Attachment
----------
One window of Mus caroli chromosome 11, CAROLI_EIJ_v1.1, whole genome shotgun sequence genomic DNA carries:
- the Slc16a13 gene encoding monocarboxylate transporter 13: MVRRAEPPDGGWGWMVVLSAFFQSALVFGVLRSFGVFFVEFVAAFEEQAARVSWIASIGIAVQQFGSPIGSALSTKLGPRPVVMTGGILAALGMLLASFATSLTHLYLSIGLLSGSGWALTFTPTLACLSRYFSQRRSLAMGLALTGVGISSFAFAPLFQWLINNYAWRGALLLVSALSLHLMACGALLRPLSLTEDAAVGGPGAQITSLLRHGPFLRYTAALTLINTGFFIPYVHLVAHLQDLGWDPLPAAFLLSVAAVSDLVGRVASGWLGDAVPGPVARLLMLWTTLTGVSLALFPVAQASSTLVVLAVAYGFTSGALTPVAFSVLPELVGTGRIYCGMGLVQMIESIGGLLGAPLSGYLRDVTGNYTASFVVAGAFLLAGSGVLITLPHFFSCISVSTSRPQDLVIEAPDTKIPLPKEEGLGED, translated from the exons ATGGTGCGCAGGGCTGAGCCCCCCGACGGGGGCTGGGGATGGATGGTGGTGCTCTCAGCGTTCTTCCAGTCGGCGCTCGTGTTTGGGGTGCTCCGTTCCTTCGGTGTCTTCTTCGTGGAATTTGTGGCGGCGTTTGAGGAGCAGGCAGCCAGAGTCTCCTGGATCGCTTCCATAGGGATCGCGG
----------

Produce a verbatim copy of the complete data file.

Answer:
One window of Mus caroli chromosome 11, CAROLI_EIJ_v1.1, whole genome shotgun sequence genomic DNA carries:
- the Slc16a13 gene encoding monocarboxylate transporter 13: MVRRAEPPDGGWGWMVVLSAFFQSALVFGVLRSFGVFFVEFVAAFEEQAARVSWIASIGIAVQQFGSPIGSALSTKLGPRPVVMTGGILAALGMLLASFATSLTHLYLSIGLLSGSGWALTFTPTLACLSRYFSQRRSLAMGLALTGVGISSFAFAPLFQWLINNYAWRGALLLVSALSLHLMACGALLRPLSLTEDAAVGGPGAQITSLLRHGPFLRYTAALTLINTGFFIPYVHLVAHLQDLGWDPLPAAFLLSVAAVSDLVGRVASGWLGDAVPGPVARLLMLWTTLTGVSLALFPVAQASSTLVVLAVAYGFTSGALTPVAFSVLPELVGTGRIYCGMGLVQMIESIGGLLGAPLSGYLRDVTGNYTASFVVAGAFLLAGSGVLITLPHFFSCISVSTSRPQDLVIEAPDTKIPLPKEEGLGED, translated from the exons ATGGTGCGCAGGGCTGAGCCCCCCGACGGGGGCTGGGGATGGATGGTGGTGCTCTCAGCGTTCTTCCAGTCGGCGCTCGTGTTTGGGGTGCTCCGTTCCTTCGGTGTCTTCTTCGTGGAATTTGTGGCGGCGTTTGAGGAGCAGGCAGCCAGAGTCTCCTGGATCGCTTCCATAGGGATCGCGG